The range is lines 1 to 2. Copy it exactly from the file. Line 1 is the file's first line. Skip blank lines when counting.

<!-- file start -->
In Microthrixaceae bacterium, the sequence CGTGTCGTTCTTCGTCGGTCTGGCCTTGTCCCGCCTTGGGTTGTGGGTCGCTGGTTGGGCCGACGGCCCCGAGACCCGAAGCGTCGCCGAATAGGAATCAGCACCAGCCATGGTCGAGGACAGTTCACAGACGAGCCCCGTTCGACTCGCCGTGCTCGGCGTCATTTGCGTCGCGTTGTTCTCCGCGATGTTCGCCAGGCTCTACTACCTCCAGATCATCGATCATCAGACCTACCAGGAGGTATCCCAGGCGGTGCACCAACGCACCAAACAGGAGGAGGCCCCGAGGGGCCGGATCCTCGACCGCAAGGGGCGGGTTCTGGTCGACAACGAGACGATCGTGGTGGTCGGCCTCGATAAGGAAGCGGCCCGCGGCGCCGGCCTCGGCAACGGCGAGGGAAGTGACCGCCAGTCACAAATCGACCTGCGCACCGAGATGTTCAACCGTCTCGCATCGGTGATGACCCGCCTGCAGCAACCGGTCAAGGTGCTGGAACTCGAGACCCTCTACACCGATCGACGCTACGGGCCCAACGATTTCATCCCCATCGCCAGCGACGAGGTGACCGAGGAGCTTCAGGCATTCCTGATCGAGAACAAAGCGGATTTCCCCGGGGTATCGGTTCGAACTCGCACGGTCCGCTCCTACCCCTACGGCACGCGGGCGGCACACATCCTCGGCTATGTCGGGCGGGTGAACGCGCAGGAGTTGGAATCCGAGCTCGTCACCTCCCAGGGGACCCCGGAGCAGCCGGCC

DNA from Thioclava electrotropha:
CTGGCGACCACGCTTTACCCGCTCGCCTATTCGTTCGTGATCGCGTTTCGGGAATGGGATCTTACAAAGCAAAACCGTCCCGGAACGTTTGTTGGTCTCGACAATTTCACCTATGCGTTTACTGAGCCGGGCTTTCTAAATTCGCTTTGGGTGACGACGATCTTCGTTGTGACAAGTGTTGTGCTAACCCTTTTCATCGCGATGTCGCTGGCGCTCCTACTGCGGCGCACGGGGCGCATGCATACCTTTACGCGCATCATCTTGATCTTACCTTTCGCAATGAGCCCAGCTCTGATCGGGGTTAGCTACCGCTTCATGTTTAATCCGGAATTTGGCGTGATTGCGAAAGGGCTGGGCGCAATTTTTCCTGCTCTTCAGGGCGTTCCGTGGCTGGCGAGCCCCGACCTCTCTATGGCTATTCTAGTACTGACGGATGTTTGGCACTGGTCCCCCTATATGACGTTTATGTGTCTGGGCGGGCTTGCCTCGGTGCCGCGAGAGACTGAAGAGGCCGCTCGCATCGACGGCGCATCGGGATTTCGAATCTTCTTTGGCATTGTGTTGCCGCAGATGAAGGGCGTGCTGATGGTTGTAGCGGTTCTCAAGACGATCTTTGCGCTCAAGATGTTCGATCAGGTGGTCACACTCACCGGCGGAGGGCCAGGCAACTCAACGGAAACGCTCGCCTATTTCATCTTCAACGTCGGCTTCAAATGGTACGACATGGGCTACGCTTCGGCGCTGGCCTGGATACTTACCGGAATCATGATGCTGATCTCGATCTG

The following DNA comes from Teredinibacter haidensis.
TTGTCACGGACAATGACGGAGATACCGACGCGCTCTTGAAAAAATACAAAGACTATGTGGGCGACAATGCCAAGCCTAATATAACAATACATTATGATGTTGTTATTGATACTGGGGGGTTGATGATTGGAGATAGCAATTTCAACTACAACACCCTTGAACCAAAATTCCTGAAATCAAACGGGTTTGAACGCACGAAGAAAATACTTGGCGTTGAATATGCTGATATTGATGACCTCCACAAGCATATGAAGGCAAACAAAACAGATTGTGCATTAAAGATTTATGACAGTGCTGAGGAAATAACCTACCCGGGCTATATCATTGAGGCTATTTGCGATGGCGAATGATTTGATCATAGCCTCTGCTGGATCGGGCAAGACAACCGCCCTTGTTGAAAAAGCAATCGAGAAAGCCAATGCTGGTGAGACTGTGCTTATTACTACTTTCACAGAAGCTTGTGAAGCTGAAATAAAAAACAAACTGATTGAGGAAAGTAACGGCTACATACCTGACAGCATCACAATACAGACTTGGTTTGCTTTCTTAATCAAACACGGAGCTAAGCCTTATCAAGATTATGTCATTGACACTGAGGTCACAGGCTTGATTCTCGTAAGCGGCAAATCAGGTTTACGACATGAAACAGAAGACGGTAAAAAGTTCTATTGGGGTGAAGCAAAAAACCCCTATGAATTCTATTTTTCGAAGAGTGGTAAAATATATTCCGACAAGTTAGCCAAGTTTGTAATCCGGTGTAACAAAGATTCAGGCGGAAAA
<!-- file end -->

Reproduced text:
In Microthrixaceae bacterium, the sequence CGTGTCGTTCTTCGTCGGTCTGGCCTTGTCCCGCCTTGGGTTGTGGGTCGCTGGTTGGGCCGACGGCCCCGAGACCCGAAGCGTCGCCGAATAGGAATCAGCACCAGCCATGGTCGAGGACAGTTCACAGACGAGCCCCGTTCGACTCGCCGTGCTCGGCGTCATTTGCGTCGCGTTGTTCTCCGCGATGTTCGCCAGGCTCTACTACCTCCAGATCATCGATCATCAGACCTACCAGGAGGTATCCCAGGCGGTGCACCAACGCACCAAACAGGAGGAGGCCCCGAGGGGCCGGATCCTCGACCGCAAGGGGCGGGTTCTGGTCGACAACGAGACGATCGTGGTGGTCGGCCTCGATAAGGAAGCGGCCCGCGGCGCCGGCCTCGGCAACGGCGAGGGAAGTGACCGCCAGTCACAAATCGACCTGCGCACCGAGATGTTCAACCGTCTCGCATCGGTGATGACCCGCCTGCAGCAACCGGTCAAGGTGCTGGAACTCGAGACCCTCTACACCGATCGACGCTACGGGCCCAACGATTTCATCCCCATCGCCAGCGACGAGGTGACCGAGGAGCTTCAGGCATTCCTGATCGAGAACAAAGCGGATTTCCCCGGGGTATCGGTTCGAACTCGCACGGTCCGCTCCTACCCCTACGGCACGCGGGCGGCACACATCCTCGGCTATGTCGGGCGGGTGAACGCGCAGGAGTTGGAATCCGAGCTCGTCACCTCCCAGGGGACCCCGGAGCAGCCGGCC

DNA from Thioclava electrotropha: